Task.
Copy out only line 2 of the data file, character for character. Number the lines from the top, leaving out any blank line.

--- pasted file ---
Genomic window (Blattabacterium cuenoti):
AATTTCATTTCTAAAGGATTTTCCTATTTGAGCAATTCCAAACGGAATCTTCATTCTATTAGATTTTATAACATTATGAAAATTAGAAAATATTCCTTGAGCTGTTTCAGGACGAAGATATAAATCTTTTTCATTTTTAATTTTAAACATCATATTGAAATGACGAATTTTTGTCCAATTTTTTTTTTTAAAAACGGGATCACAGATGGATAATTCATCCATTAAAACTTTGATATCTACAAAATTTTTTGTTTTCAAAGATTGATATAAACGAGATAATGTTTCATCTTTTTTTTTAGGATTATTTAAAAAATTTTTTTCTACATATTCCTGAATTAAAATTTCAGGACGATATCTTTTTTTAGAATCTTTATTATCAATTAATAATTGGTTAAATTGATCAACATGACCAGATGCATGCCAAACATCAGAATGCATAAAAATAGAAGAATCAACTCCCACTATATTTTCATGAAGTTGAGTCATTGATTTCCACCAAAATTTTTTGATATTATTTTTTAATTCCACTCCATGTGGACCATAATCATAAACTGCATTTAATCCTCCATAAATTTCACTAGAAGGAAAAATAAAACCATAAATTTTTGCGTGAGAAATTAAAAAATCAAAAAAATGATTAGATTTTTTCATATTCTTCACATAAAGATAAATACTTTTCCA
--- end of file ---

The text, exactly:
AATTTCATTTCTAAAGGATTTTCCTATTTGAGCAATTCCAAACGGAATCTTCATTCTATTAGATTTTATAACATTATGAAAATTAGAAAATATTCCTTGAGCTGTTTCAGGACGAAGATATAAATCTTTTTCATTTTTAATTTTAAACATCATATTGAAATGACGAATTTTTGTCCAATTTTTTTTTTTAAAAACGGGATCACAGATGGATAATTCATCCATTAAAACTTTGATATCTACAAAATTTTTTGTTTTCAAAGATTGATATAAACGAGATAATGTTTCATCTTTTTTTTTAGGATTATTTAAAAAATTTTTTTCTACATATTCCTGAATTAAAATTTCAGGACGATATCTTTTTTTAGAATCTTTATTATCAATTAATAATTGGTTAAATTGATCAACATGACCAGATGCATGCCAAACATCAGAATGCATAAAAATAGAAGAATCAACTCCCACTATATTTTCATGAAGTTGAGTCATTGATTTCCACCAAAATTTTTTGATATTATTTTTTAATTCCACTCCATGTGGACCATAATCATAAACTGCATTTAATCCTCCATAAATTTCACTAGAAGGAAAAATAAAACCATAAATTTTTGCGTGAGAAATTAAAAAATCAAAAAAATGATTAGATTTTTTCATATTCTTCACATAAAGATAAATACTTTTCCA